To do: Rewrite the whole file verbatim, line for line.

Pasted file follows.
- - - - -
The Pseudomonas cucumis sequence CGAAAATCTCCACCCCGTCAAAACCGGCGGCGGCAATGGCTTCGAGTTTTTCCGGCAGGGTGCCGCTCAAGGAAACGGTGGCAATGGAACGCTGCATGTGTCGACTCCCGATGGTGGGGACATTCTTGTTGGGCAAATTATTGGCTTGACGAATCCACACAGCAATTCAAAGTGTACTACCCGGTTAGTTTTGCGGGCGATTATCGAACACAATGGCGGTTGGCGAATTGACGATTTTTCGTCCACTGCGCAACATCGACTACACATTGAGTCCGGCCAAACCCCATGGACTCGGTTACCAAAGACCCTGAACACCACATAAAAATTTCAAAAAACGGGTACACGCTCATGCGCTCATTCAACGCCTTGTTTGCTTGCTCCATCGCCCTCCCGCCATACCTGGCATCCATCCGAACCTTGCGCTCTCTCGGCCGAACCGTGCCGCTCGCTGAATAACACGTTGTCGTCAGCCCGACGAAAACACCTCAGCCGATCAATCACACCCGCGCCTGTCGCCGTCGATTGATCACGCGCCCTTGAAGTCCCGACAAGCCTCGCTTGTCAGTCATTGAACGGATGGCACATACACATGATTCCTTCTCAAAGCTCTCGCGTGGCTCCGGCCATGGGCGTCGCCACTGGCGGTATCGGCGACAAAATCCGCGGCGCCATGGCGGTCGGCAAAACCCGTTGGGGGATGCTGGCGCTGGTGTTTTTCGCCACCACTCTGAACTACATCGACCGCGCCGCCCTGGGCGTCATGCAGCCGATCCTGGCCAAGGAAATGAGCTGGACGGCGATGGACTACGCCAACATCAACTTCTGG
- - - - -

The Pseudomonas cucumis sequence CGAAAATCTCCACCCCGTCAAAACCGGCGGCGGCAATGGCTTCGAGTTTTTCCGGCAGGGTGCCGCTCAAGGAAACGGTGGCAATGGAACGCTGCATGTGTCGACTCCCGATGGTGGGGACATTCTTGTTGGGCAAATTATTGGCTTGACGAATCCACACAGCAATTCAAAGTGTACTACCCGGTTAGTTTTGCGGGCGATTATCGAACACAATGGCGGTTGGCGAATTGACGATTTTTCGTCCACTGCGCAACATCGACTACACATTGAGTCCGGCCAAACCCCATGGACTCGGTTACCAAAGACCCTGAACACCACATAAAAATTTCAAAAAACGGGTACACGCTCATGCGCTCATTCAACGCCTTGTTTGCTTGCTCCATCGCCCTCCCGCCATACCTGGCATCCATCCGAACCTTGCGCTCTCTCGGCCGAACCGTGCCGCTCGCTGAATAACACGTTGTCGTCAGCCCGACGAAAACACCTCAGCCGATCAATCACACCCGCGCCTGTCGCCGTCGATTGATCACGCGCCCTTGAAGTCCCGACAAGCCTCGCTTGTCAGTCATTGAACGGATGGCACATACACATGATTCCTTCTCAAAGCTCTCGCGTGGCTCCGGCCATGGGCGTCGCCACTGGCGGTATCGGCGACAAAATCCGCGGCGCCATGGCGGTCGGCAAAACCCGTTGGGGGATGCTGGCGCTGGTGTTTTTCGCCACCACTCTGAACTACATCGACCGCGCCGCCCTGGGCGTCATGCAGCCGATCCTGGCCAAGGAAATGAGCTGGACGGCGATGGACTACGCCAACATCAACTTCTGG